Simchat Bat

A Simchat bat (also, Brit Bat) is a naming ceremony for girls, welcoming them into the covenant. Some form of such ceremonies have been traditional since the early medieval era.

Simchat Bat Baby naming

In medieval German Jewish communities, a simple baby naming ceremony existed for both girls and boys, the Hollekreisch. In Sephardic Jewish communities this exists as the Zeved habat, which is somewhat more elaborate than the earlier German tradition. It is usually celebrated within the first month of the girl’s birth. Over the centuries there have been a variety of simple name-giving ceremonies for girls, but all were relatively informal.

In the last half-century, many in the non-Orthodox and Modern Orthodox Jewish community have revived interest in ceremonies for welcoming baby girls; we have developed innovative ceremonies which place equal emphasis on welcoming both daughters and sons. A wide variety of liturgies have been written, mostly informal, but some gaining wide use, and a few being incorporated into the liturgical works of various rabbinic organizations.

Currently, only a small number of liturgical developments have received widespread approbation within the Orthodox Jewish community. On the other end of the spectrum, an uncountable number of personalized ceremonies are being written with the Reform & Reconstructionist communities, but few of which represent an official point of view. Between these groups there exists Conservative/Masorti Judaism, which has been accepting of liturgical innovations, and working to make Jewish ceremonies and educational opportunities egalitarian.

Working within their understanding of halakhah {Jewish law} the Rabbinical Assembly has brought together a range of options within their official Moreh Derekh: The Rabbi’s Manual of the Rabbinical Assembly. The liturgies include options such as (a) Lighting seven candles (symbolizing the seven days of creation) and holding the baby towards them, (b) wrapping the baby in the four corners of a tallit (Jewish prayer shawl), or (c) lifting the baby and touching her hands to a Torah scroll.

The Simchat Bat below is based on the tallit ceremony.

—————————————

Rabbi’s welcome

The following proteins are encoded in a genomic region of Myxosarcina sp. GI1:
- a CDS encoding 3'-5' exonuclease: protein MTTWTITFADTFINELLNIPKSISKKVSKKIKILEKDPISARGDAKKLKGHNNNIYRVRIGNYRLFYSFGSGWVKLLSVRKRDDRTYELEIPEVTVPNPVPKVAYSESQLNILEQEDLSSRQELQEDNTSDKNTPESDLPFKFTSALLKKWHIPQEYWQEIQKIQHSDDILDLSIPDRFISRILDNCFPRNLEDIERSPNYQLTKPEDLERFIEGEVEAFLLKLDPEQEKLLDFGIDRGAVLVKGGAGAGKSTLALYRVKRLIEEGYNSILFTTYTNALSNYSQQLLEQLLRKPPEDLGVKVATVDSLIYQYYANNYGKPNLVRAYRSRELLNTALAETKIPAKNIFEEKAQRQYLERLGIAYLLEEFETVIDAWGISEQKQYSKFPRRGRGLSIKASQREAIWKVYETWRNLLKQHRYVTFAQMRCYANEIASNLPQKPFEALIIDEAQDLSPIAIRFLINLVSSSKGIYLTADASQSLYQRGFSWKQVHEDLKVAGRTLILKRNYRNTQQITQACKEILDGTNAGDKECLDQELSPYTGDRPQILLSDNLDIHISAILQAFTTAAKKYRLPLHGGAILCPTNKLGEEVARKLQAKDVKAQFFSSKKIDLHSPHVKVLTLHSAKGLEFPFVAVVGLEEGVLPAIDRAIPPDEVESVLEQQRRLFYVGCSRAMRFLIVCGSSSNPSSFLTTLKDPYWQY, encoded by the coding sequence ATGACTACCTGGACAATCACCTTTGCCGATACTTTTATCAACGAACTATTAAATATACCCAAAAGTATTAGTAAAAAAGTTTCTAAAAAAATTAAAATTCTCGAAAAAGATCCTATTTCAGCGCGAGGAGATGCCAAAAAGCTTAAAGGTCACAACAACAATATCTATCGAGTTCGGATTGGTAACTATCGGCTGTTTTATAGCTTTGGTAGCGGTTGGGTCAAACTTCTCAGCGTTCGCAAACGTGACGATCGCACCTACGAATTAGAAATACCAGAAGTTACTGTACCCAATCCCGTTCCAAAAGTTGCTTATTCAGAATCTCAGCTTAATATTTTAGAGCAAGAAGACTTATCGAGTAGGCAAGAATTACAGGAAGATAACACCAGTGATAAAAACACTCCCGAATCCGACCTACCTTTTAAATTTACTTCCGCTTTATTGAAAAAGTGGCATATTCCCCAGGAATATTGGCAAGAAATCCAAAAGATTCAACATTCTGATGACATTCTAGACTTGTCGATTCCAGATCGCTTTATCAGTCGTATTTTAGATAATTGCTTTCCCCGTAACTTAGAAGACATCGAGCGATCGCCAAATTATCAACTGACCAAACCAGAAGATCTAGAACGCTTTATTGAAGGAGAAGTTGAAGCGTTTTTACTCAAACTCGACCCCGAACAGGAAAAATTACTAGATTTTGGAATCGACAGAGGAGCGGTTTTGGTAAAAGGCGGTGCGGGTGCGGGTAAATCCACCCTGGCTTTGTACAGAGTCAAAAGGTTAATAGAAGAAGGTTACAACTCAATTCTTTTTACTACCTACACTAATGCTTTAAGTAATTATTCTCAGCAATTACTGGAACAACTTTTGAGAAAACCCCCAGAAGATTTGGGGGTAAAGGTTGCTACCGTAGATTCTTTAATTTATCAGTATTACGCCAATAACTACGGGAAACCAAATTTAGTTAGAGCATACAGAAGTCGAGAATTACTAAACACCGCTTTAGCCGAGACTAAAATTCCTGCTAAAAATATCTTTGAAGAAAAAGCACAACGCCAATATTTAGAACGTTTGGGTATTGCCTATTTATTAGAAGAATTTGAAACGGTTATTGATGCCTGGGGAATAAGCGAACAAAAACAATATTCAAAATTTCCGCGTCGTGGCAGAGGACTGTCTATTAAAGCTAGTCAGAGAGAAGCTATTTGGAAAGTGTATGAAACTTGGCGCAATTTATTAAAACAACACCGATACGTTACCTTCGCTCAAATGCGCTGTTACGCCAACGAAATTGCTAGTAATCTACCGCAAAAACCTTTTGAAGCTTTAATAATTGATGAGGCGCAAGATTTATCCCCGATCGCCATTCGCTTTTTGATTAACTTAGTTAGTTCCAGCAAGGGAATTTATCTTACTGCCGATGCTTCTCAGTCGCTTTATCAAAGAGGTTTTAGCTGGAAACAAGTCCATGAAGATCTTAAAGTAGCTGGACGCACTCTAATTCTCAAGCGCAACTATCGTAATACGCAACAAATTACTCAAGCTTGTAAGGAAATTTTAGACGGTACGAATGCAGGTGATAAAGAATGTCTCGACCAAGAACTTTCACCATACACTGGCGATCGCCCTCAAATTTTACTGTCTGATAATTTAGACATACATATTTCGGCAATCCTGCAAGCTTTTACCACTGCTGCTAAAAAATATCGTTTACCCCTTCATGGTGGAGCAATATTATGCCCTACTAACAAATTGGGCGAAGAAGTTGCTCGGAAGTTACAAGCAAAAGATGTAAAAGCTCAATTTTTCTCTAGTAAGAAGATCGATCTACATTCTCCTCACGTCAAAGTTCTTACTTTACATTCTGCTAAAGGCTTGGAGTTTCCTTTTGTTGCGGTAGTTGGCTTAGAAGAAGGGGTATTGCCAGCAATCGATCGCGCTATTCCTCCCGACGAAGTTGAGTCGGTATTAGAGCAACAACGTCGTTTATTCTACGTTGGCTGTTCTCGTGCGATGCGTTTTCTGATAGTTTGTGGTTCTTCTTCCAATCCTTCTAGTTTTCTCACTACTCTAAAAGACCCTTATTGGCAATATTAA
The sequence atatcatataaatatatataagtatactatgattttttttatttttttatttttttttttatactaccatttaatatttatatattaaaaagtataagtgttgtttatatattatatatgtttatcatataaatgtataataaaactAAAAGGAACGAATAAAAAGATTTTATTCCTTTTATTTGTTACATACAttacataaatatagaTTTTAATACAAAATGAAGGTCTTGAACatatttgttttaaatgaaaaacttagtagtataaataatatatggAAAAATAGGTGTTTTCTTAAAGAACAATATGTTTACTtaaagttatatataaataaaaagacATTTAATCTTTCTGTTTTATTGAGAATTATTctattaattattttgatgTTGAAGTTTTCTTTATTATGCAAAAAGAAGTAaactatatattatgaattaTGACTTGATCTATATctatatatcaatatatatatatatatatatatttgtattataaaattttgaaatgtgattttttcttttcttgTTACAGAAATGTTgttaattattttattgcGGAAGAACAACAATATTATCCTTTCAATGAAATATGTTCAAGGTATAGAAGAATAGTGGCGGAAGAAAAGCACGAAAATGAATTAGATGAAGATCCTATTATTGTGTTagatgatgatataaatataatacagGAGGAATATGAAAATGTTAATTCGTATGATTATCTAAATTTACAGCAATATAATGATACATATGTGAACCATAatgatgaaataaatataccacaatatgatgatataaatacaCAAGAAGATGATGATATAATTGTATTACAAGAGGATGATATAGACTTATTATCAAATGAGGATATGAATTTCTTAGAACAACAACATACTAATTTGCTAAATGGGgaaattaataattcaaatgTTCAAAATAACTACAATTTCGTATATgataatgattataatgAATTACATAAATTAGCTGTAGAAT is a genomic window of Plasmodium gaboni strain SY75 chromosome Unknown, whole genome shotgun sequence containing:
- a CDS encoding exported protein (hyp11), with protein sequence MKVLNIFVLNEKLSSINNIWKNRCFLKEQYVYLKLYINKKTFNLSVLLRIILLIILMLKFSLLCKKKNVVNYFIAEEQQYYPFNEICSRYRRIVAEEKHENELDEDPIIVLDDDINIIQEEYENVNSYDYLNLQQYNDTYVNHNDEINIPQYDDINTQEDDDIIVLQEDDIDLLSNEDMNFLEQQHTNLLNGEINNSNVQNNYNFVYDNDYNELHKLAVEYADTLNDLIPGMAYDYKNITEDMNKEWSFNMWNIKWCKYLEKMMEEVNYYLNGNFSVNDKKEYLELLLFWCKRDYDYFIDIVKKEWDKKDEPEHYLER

B’rukhah haba’ah b’shem Adonai.
B’rukhah at ba’ir, uv’rukhah at basadeh.
B’rukhah at b’voekha, uv’rukhah at b’tzetekh.

Welcome little one! Blessed may you be all your days, all your life;
Blessed may you be wherever you are, In all of your comings and in all of your goings.

Candle ceremony – p.A35
Parents read verses
Rabbi – p. A37

Tallit ceremony:

I will wrap {girl’s name} in my tallit.
Grandparents each hold a corner of the tallit, and wrap the baby.
Rabbi reads selections from pages A-42 to A-43

Kriat Shem – Naming the Baby

Eloheinu ve’elohei imoteinu ka’yem et ha’yalda ha’zot le’aviha u’leima, ve’yikarey shmah be’Yisrael {baby’s name}. Yis’mach ha’av be’yotze chalatzav vetagel emah bifri vitnah, ca’ka’tuv: El hana’ar hazeh hitpalalti vayitayn Adonai li et shiaylati asher sha’alti me’imo. Vikayem-lah, Adonai Eloheinu, mah shecatuv. Pihah patkha vi’khokhmah vi’torat khesed al li’shonah.

Hodu la’donai ki tov ki le’olam chasdo. Zot haktana {name} gdolah te’hiyeh. Yihi ratzon sheyizku horehah ligadlah li’Torah ul’chupah ul’ma’asim tovim, amen.

Our God and God of our ancestors, sustain this child. Let her be known among the people Israel as {her Hebrew name}. May her mother be blessed with renewed strength and may both parents find joy in their child, as it is written: “It was this child I prayed for, and the Lord has granted me what I sought.” [ I Samuel 1:27 ]
Fulfill for her, Lord our God, that which is written: “She opens her mouth with wisdom, and the Torah of loving-kindness is upon her tongue.” [ Proverbs 31:26 ]

Let us give thanks to the Lord for he is good; God’s loving-kindness is forever. May this child, {her name}, grow into greatness as a blessing to her family, to the Jewish people, and to all humanity. May her parents be privileged to raise their child to womanhood, and may {name} enjoy the blessings of Torah, chupah and ma’asim tovim. And let us say, Amen.

Rabbi: Sustain this child with her father and mother, and may her name be called among the daughters of Israel: {name} daughter of {parents}. May her parents rejoice with their child.

Bircat HaCohanim – Priestly blessings – A46

May God make you like Sarah, Rebecca, Rachel and Leah.
May the Holy One bless you and keep you.
May the Holy One shine light upon you and be gracious to you.
May the Holy One turn towards you and give you peace.

Shehehe’yanu

Rabbi: K’shaym shenikhn’sah labrit, kayn tikanes l’Torah, ul’huppah, ul’ma’asim tovim.

Guests: As she has entered the covenant, so may she attain Torah study, the wedding huppah, and a life of deeds of loving-kindness.

Here parents sometimes choose to read verses connected with each letter of her Hebrew name (verses shown in the manual)

 

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